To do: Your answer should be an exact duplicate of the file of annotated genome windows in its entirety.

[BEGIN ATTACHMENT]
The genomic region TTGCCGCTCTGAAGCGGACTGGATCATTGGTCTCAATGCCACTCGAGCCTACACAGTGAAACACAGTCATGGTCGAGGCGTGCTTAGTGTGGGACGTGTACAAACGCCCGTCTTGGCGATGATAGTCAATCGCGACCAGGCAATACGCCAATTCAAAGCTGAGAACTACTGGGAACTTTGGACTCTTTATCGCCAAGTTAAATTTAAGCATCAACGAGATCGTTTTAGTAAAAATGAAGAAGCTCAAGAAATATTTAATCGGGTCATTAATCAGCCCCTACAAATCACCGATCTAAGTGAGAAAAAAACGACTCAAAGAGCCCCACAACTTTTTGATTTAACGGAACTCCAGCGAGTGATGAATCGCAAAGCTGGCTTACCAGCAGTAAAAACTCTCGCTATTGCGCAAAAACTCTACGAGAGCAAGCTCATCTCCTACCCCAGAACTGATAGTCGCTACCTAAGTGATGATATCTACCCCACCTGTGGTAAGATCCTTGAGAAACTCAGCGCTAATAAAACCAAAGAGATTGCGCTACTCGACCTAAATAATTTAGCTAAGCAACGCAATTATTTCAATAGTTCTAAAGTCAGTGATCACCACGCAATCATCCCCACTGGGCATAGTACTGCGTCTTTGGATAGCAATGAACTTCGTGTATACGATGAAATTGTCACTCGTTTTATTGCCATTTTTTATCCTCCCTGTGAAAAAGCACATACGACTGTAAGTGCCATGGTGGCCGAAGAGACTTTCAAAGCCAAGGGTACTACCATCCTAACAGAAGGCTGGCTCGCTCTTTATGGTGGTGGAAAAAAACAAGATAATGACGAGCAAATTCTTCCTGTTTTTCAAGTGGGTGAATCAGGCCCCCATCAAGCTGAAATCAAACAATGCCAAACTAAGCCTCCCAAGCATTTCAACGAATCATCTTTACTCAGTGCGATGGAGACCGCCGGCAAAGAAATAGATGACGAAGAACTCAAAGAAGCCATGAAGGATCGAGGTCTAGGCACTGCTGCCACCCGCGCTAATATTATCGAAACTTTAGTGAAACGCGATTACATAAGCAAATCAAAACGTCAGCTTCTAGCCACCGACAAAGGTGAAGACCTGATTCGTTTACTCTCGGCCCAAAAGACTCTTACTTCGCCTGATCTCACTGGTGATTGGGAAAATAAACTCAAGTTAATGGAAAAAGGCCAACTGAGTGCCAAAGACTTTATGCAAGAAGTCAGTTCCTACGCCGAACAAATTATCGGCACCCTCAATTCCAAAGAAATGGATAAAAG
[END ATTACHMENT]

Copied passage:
The genomic region TTGCCGCTCTGAAGCGGACTGGATCATTGGTCTCAATGCCACTCGAGCCTACACAGTGAAACACAGTCATGGTCGAGGCGTGCTTAGTGTGGGACGTGTACAAACGCCCGTCTTGGCGATGATAGTCAATCGCGACCAGGCAATACGCCAATTCAAAGCTGAGAACTACTGGGAACTTTGGACTCTTTATCGCCAAGTTAAATTTAAGCATCAACGAGATCGTTTTAGTAAAAATGAAGAAGCTCAAGAAATATTTAATCGGGTCATTAATCAGCCCCTACAAATCACCGATCTAAGTGAGAAAAAAACGACTCAAAGAGCCCCACAACTTTTTGATTTAACGGAACTCCAGCGAGTGATGAATCGCAAAGCTGGCTTACCAGCAGTAAAAACTCTCGCTATTGCGCAAAAACTCTACGAGAGCAAGCTCATCTCCTACCCCAGAACTGATAGTCGCTACCTAAGTGATGATATCTACCCCACCTGTGGTAAGATCCTTGAGAAACTCAGCGCTAATAAAACCAAAGAGATTGCGCTACTCGACCTAAATAATTTAGCTAAGCAACGCAATTATTTCAATAGTTCTAAAGTCAGTGATCACCACGCAATCATCCCCACTGGGCATAGTACTGCGTCTTTGGATAGCAATGAACTTCGTGTATACGATGAAATTGTCACTCGTTTTATTGCCATTTTTTATCCTCCCTGTGAAAAAGCACATACGACTGTAAGTGCCATGGTGGCCGAAGAGACTTTCAAAGCCAAGGGTACTACCATCCTAACAGAAGGCTGGCTCGCTCTTTATGGTGGTGGAAAAAAACAAGATAATGACGAGCAAATTCTTCCTGTTTTTCAAGTGGGTGAATCAGGCCCCCATCAAGCTGAAATCAAACAATGCCAAACTAAGCCTCCCAAGCATTTCAACGAATCATCTTTACTCAGTGCGATGGAGACCGCCGGCAAAGAAATAGATGACGAAGAACTCAAAGAAGCCATGAAGGATCGAGGTCTAGGCACTGCTGCCACCCGCGCTAATATTATCGAAACTTTAGTGAAACGCGATTACATAAGCAAATCAAAACGTCAGCTTCTAGCCACCGACAAAGGTGAAGACCTGATTCGTTTACTCTCGGCCCAAAAGACTCTTACTTCGCCTGATCTCACTGGTGATTGGGAAAATAAACTCAAGTTAATGGAAAAAGGCCAACTGAGTGCCAAAGACTTTATGCAAGAAGTCAGTTCCTACGCCGAACAAATTATCGGCACCCTCAATTCCAAAGAAATGGATAAAAG